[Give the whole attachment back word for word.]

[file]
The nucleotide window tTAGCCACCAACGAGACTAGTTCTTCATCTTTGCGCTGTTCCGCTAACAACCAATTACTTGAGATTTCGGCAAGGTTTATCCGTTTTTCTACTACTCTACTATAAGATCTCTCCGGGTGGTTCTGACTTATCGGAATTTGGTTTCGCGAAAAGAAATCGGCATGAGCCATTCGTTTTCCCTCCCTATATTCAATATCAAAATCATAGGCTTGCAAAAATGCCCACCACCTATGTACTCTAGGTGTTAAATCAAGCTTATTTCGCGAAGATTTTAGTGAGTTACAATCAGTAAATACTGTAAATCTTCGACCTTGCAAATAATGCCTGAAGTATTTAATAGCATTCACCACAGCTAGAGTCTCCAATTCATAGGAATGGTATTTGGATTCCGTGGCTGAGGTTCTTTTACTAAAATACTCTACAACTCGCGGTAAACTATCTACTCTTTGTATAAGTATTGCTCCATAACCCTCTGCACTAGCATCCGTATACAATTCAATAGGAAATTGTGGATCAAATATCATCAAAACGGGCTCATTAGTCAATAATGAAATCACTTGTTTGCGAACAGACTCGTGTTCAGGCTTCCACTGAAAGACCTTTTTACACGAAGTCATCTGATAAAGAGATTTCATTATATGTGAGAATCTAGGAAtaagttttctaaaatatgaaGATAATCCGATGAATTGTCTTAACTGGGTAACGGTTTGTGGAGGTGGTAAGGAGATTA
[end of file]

The nucleotide window tTAGCCACCAACGAGACTAGTTCTTCATCTTTGCGCTGTTCCGCTAACAACCAATTACTTGAGATTTCGGCAAGGTTTATCCGTTTTTCTACTACTCTACTATAAGATCTCTCCGGGTGGTTCTGACTTATCGGAATTTGGTTTCGCGAAAAGAAATCGGCATGAGCCATTCGTTTTCCCTCCCTATATTCAATATCAAAATCATAGGCTTGCAAAAATGCCCACCACCTATGTACTCTAGGTGTTAAATCAAGCTTATTTCGCGAAGATTTTAGTGAGTTACAATCAGTAAATACTGTAAATCTTCGACCTTGCAAATAATGCCTGAAGTATTTAATAGCATTCACCACAGCTAGAGTCTCCAATTCATAGGAATGGTATTTGGATTCCGTGGCTGAGGTTCTTTTACTAAAATACTCTACAACTCGCGGTAAACTATCTACTCTTTGTATAAGTATTGCTCCATAACCCTCTGCACTAGCATCCGTATACAATTCAATAGGAAATTGTGGATCAAATATCATCAAAACGGGCTCATTAGTCAATAATGAAATCACTTGTTTGCGAACAGACTCGTGTTCAGGCTTCCACTGAAAGACCTTTTTACACGAAGTCATCTGATAAAGAGATTTCATTATATGTGAGAATCTAGGAAtaagttttctaaaatatgaaGATAATCCGATGAATTGTCTTAACTGGGTAACGGTTTGTGGAGGTGGTAAGGAGATTA